A twelve-hour train trip; the back-up is back,
Armed with fresh tyres (and camera replacement ),
First night out on Skye in a road menders' hut,
The creased fogies rough it, to brothers' amazement.
But parents are hardy on the Isle of Prince Charlie,
Mum's hip-hop head gear and dad's trousers low-slung,
There can't be too many of such vintage stock, who'll sleep on barn floors so awash with cow dung.
A massive surprise shatters dismal grey skies: a long-distance traveller joins in the bike trek,
An ex-messageuse and 6-month canoe tripper is express-delivered direct from Quebec.
The coast roads are ram-jam with Belgians in Peugeots,
As the five brave the foul winds - leaving no place for fuss-pots;
The Cuillins are circled with regular dram-breaks,
Tai-Chi shows in barns,
Talisker in bus stops.
From wet whisky stupour Manager takes charge,
A typical Taurus, he leads them to Kyle;
Back over the water where once drovers crossed, their tethered cows swimming for half of a mile.
The family disbands and it's back to the grindstone,
Princess pushing hard now and taking the strain,
But his crank arm snaps off as they're finding the rhythm: to Inverness, over-night trip on the train.
The settlement's sparse so they've extra supplies, each pannier's loaded well over it's quota,
And bikes weigh like camels so break-downs are frequent, but bike shops are scarce as the coast gets remoter.
The Princess gets back, urgent repairs complete, twenty-five hours lost plus a load of pounds sterling,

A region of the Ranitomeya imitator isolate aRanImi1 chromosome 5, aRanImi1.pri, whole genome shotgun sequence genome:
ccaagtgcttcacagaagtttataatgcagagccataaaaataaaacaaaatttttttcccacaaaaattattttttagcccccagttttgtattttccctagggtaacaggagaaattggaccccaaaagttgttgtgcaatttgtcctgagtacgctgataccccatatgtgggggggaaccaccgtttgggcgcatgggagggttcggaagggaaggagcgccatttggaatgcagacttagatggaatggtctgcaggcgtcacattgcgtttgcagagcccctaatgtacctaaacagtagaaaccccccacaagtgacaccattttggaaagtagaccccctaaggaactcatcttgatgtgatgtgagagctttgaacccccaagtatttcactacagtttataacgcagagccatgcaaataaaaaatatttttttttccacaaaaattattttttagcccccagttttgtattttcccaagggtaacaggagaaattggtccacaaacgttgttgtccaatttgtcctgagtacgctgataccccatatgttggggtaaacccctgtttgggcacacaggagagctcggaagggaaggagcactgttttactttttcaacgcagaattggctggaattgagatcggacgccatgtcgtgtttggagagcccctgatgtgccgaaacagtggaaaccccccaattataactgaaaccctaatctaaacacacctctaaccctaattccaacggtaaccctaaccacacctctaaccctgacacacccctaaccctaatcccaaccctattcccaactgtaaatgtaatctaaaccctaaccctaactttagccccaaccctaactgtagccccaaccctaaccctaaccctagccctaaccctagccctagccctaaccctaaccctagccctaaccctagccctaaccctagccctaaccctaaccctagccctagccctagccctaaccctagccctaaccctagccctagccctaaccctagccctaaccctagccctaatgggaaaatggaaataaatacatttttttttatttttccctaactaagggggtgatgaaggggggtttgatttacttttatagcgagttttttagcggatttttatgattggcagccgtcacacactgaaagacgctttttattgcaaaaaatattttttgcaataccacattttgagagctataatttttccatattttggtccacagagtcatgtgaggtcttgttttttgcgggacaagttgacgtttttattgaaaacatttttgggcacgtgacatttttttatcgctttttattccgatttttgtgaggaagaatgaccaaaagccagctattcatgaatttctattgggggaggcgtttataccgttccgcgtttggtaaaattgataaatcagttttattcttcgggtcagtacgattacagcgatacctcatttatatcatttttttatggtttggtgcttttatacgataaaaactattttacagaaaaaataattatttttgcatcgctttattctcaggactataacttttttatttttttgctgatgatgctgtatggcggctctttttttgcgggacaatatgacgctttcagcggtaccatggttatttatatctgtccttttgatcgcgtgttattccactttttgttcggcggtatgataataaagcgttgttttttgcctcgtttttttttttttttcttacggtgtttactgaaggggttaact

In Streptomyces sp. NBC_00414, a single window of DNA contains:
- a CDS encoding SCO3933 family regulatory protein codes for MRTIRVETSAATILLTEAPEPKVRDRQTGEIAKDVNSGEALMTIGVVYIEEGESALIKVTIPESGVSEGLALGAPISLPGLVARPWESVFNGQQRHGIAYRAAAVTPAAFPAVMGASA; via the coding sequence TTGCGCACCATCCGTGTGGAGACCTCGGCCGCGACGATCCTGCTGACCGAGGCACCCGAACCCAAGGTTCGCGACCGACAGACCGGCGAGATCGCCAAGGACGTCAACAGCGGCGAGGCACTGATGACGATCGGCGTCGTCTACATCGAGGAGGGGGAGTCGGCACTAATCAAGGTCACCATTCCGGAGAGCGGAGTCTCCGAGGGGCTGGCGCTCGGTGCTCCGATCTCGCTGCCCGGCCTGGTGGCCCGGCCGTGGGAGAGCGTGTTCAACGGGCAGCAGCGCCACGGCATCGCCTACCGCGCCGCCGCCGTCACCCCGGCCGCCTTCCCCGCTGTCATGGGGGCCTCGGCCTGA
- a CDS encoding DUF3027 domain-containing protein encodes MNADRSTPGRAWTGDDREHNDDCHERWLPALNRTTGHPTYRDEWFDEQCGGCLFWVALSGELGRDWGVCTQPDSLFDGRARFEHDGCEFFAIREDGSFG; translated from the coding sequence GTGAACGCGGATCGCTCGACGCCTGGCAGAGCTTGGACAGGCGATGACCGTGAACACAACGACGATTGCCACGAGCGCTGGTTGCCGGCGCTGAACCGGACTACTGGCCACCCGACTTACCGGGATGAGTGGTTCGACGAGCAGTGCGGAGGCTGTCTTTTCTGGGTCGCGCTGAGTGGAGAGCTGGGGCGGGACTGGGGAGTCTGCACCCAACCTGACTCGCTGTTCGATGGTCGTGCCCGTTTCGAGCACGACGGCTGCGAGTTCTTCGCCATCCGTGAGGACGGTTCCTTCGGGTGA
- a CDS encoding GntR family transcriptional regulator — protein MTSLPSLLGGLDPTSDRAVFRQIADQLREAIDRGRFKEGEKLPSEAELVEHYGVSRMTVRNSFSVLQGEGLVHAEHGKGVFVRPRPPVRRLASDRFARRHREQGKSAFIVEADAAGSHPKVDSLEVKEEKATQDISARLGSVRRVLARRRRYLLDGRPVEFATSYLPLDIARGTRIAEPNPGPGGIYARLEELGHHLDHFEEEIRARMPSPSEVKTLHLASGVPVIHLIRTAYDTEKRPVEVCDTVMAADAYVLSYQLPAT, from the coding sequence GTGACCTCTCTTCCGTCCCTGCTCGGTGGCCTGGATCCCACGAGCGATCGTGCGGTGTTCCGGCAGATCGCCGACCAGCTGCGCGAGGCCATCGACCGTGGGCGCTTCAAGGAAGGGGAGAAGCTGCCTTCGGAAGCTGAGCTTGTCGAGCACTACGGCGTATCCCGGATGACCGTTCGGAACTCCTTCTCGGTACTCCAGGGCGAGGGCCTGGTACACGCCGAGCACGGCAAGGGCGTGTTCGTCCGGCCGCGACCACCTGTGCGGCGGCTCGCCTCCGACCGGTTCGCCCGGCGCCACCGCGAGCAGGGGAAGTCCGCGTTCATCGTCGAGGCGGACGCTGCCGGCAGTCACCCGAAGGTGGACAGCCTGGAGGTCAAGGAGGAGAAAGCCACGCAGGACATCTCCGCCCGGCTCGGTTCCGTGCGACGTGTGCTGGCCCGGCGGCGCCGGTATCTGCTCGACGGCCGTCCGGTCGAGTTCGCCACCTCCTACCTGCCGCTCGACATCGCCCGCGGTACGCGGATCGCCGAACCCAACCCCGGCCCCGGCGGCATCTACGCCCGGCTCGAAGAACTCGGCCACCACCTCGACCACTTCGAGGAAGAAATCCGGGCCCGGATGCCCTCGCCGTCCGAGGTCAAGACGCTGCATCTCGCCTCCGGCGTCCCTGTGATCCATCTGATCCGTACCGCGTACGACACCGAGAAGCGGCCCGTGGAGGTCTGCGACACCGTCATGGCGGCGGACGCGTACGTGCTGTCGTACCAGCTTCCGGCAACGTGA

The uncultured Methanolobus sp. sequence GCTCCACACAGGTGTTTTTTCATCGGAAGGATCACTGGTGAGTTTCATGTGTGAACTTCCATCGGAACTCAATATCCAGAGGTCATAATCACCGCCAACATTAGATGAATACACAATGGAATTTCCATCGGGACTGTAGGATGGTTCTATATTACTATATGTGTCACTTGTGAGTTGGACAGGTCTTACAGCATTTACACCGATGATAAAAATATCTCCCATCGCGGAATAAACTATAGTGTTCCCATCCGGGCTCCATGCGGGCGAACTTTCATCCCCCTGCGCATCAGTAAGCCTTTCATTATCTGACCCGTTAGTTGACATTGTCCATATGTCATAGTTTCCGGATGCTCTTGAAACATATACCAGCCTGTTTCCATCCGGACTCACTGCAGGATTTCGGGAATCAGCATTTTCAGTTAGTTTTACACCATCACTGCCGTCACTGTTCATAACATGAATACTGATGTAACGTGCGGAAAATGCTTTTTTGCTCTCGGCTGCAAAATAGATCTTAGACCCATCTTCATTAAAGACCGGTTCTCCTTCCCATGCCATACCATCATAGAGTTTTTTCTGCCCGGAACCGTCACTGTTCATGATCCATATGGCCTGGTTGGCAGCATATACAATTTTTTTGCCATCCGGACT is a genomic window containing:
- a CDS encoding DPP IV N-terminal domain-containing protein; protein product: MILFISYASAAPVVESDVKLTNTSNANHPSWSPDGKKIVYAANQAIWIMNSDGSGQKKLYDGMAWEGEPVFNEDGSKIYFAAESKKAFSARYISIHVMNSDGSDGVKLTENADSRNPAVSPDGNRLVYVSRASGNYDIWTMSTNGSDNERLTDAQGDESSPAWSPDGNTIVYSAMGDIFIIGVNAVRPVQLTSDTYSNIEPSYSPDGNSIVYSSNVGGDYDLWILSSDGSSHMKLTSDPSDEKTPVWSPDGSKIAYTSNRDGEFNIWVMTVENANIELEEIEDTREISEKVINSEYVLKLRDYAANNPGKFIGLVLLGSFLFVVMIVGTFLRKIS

Manager meantime is having a ball,
And gets dragged into a spot of haggis hurling,
There's no lycra shorts nor sarongs around here, these big boys wear kilts when they're tossing the caber,
They wave off the bikers with one haggis each, who cook them for supper (they've not lost their flavour).
A night in a fish farm close by Applecross,
Gorge on thick meat paste whilst preparing for battle:
Next morn before breakfast's the much discussed climb: Bealach Na Ba (or the Pass of the Cattle).
For steepness and length and number of hair-pins,
There's no British hill road in quite the same bracket,
Up 2,000 feet in a matter of miles, they used to test cars here to see if they'd hack it.
Tall bikes take it steady and crawl the ascent, at last midday oats at the wind-battered summit,
Almost get blown over, then brake pads heat up on the winding descent as back downhill they plummet.
The rest of the day's spent on knackering tracks, some weaving and heaving: an effort to power on,
It's Lord of the Rings roads round roots of Scotch pines, and Torridon looming - the great Eye of Sauron.
A Sunday lunch drop in, left-overs piled high, there's beef & horse radish and even banoffee,
A fierce wind whips up so they don't get much further: a shed full of antlers,
In spic skylit bothy.
Next, all-day goose chase on local advice; A-road to B-road to U-turns with Z-bends,
Eight miles round a headland on rocky foot path, a valiant slog to Diabaig: dead end.
Gairloch at last, where there's no midge-free campsite, but louts can't expect to be treated like princes,